A Remedy for Baldness?


Last week, Avellino Catudig, 63, from Region 1 a venturesome guy    raking much money selling wigs, offered a promise to anyone in Cordillera Administrative Region (CAR) and Region 1:  he’s very willing to shell out thousands of pesos and give   that dinero as reward to the person who can solve his problem on baldness.

Not only that. Catudig says he’s willing to shoulder the expense of that person to a life-long dream of vacationing to any island anywhere in the Philippines.

And not only that. Catudig promised   if that person is still single, he will shoulder his/her wedding expense should that person decides to marry.

If the person is married, Catudig swears he will treat said person and the person’s spouse to a second honeymoon.

Catudig revealed that two years ago, he advertised in a local radio for a remedy for baldness and got swamped by response. Hundreds of persons thought they had the answer to his problem and submitted a like number of supposed cures and remedies.

Catudig wailed to Ah that not a single one proved effective to solve the man’s hirsute problem.

Happens, more often than not, this is always the case: like the proverbial search for the perfect wife or husband.

There is this man’s unceasing quest for a surefire way to keep his hair on, and this search has continued for a well-nigh 4,000 years or so.  Man has yet to succeed.

You may well have heard of one of your friends or neighbors losing their hair and trying everything: hair herbs, massage, diet, oils, mud, etc., to preserve their locks.

But still, it is estimated that two out of every five men by the age of 40 and above will see the sign we dread most: a receding hairline.

Ah assured Catudig that baldness isn’t only confined to him; it’s a universal phenomenon. No race is immune to it, nor is it exclusive to a particular group.

Wherever Ah goes to places in CAR and Region 1, bald men are always a part of the walking, eating, working, drinking, quarreling, sleeping or simply idling population.

Ah is one of them and being bald, he still keeps his comb in pocket. For he simply cannot bear the heart-rending feeling of parting with his comb by discarding it.

And just as there are a multitude of baldies like Ah and Catudig, so are there methods being resorted to stop thinning hair from completely disappearing from view.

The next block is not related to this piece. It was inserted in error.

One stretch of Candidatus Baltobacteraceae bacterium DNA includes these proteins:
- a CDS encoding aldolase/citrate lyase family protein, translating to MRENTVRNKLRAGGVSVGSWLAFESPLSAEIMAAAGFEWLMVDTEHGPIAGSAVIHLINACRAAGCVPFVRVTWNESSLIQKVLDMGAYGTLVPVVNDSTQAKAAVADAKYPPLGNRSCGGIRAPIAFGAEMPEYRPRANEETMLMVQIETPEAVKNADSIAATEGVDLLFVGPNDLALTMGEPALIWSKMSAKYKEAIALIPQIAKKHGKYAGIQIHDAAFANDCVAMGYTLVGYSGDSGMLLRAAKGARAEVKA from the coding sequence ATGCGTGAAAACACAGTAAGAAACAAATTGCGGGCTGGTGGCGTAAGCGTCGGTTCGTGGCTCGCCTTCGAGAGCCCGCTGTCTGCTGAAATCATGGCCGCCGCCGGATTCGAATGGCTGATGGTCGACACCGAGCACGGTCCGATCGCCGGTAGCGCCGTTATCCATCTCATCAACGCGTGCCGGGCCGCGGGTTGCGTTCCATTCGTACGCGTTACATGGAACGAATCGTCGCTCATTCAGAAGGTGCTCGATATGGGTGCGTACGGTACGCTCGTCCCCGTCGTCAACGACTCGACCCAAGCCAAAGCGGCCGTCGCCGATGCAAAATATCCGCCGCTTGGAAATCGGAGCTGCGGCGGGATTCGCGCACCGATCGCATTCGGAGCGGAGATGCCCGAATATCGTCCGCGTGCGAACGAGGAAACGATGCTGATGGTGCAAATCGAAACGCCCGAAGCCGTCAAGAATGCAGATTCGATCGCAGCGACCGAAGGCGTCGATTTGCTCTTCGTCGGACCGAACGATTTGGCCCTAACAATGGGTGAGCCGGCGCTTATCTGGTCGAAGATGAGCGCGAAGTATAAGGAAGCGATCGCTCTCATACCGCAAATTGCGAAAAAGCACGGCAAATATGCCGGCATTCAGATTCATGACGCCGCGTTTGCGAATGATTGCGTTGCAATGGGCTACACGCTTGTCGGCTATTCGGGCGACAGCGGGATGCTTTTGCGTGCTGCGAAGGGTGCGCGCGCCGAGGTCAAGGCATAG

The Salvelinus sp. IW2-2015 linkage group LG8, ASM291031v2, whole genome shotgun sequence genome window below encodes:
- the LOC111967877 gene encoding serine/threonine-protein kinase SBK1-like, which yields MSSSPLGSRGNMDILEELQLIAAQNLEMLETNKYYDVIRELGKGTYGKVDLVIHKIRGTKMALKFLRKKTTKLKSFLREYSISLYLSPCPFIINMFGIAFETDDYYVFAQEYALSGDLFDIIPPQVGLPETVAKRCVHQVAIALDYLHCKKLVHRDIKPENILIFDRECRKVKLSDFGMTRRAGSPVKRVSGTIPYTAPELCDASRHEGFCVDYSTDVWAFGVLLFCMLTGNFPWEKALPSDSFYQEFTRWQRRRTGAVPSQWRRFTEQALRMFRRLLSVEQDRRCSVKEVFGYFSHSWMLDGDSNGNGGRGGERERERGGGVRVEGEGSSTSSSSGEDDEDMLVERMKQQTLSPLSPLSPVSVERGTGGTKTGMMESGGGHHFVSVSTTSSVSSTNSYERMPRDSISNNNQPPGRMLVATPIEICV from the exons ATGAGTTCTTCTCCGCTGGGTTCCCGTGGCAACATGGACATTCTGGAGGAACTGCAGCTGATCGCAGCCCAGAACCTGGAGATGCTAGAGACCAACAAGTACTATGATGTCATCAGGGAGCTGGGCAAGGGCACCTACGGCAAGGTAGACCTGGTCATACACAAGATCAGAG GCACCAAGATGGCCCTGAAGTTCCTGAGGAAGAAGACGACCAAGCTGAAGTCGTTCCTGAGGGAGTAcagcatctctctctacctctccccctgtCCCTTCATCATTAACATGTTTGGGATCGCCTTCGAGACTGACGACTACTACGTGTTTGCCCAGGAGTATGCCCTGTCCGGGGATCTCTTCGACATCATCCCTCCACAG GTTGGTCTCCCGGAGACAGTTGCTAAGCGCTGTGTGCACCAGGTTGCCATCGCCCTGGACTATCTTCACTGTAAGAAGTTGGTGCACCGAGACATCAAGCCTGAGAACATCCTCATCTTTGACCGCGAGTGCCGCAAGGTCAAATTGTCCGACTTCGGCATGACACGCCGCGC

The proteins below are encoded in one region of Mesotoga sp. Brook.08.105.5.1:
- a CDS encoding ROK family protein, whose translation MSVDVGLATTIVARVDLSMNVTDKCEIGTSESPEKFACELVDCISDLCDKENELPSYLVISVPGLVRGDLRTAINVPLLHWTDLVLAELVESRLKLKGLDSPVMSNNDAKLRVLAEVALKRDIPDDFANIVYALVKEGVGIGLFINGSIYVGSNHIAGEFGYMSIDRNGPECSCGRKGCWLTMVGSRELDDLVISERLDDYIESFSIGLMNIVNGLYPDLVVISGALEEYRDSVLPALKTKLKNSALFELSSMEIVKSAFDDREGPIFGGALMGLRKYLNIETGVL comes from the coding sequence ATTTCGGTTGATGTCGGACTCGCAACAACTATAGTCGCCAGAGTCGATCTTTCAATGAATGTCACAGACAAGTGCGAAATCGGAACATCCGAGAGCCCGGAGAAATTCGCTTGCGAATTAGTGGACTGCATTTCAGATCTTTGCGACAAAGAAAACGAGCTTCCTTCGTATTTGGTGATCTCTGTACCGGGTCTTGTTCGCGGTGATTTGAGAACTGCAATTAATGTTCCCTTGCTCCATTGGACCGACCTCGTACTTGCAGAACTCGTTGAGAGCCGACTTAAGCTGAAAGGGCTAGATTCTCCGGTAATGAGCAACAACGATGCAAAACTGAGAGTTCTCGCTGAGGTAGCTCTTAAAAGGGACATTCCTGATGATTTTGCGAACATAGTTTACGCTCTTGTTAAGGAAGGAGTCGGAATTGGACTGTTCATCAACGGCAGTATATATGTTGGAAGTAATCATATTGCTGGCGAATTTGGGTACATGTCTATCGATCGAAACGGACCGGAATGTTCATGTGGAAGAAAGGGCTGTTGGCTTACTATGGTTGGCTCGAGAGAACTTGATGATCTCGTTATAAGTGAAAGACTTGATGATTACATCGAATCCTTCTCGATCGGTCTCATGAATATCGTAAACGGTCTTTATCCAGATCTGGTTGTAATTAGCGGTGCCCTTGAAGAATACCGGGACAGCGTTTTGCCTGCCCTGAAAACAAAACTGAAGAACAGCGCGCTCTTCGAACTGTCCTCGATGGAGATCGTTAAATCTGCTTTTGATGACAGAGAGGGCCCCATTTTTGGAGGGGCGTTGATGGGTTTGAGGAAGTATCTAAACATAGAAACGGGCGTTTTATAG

Ah is resigned to the fact that there can be three ways a man must accept about thinning hair. These are parted, unparted or departed.

Many times, Ah saw persons with falling hair “shaving off” whatever is left of their thinning hair, thinking it will help in re-growth of their hair. But scientist say such pruning works only for plants.

These scientists say baldness is associated with genetic factors. In short, if baldness runs in a family, chances are, an offspring will inherit the same. But Catudig isn’t convinced about this. For baldness doesn’t run in their family.

On the other side of the coin, physicians advise that a healthy lifestyle can help ensure one’s hair not falling to the floor.

Catudig went on that relate that he heard others, just as desperate, are a little more sophisticated in their search for methods to stop falling hair.  He heard of a Kabayan, living somewhere in Pangasinan, using ground hot pepper to stimulate hair growth.

That Kabayan vigorously massages the powdery hot pepper substance onto his head, with a mixture of oil.

Others employ electrical impulses, while Catudig says he may try a new but hair-raising technique in hair growing: that is, freezing the head.

How freezing the head will help hair growth is puzzling since we all know that reduction in blood supply to the head is one among the many reasons that leads to baldness.

Today, an increasing number of hair experts are not of the belief that scalp massage or vigorous hair brushing can stimulate hair growth.

They do believe that a luxuriant growth – or lack of it –  can be traced to the food that we eat. They are of the opinion that a diet of iodine-rich food will do the trick.

There is this standing observation that that those who live near the sea can seem to hold on to their hair longer than other inland inhabitants.

There are also studies conducted, pointing out that diets rich in iodine are important for the circulation of the blood streams, which feed the scalp.

Discarding all other alleged sure cures, it is now established that nutrients rich in iron help blood circulation, which in turn is good for the scalp.

One might add that physical shortcomings –  tension, lack of sleep or rest, malnutrition, overwork –  tend to reduce blood supply to the head, depriving hair of the food it needs.

Catudig is also bent on exploring the hair transplant technology, a method of re-planting denuded portions of the head. The operation involves removing hair from other parts of the body and re-planting it on the bald pate.

But cynics, like bald Ah, abound, who maintain that age, sex and heredity are determinants on a person going bald or keeping his hair. Hair loss is a natural process.

There comes a time when more hairs will fall than are replaced. That’s when we either grow old bald or our hair stays put till it whitens with age.

Until then, with Catudig   hoping against all hopes, he says he’ll be sporting a wig and selling them until he will find the right remedy to cure his baldness.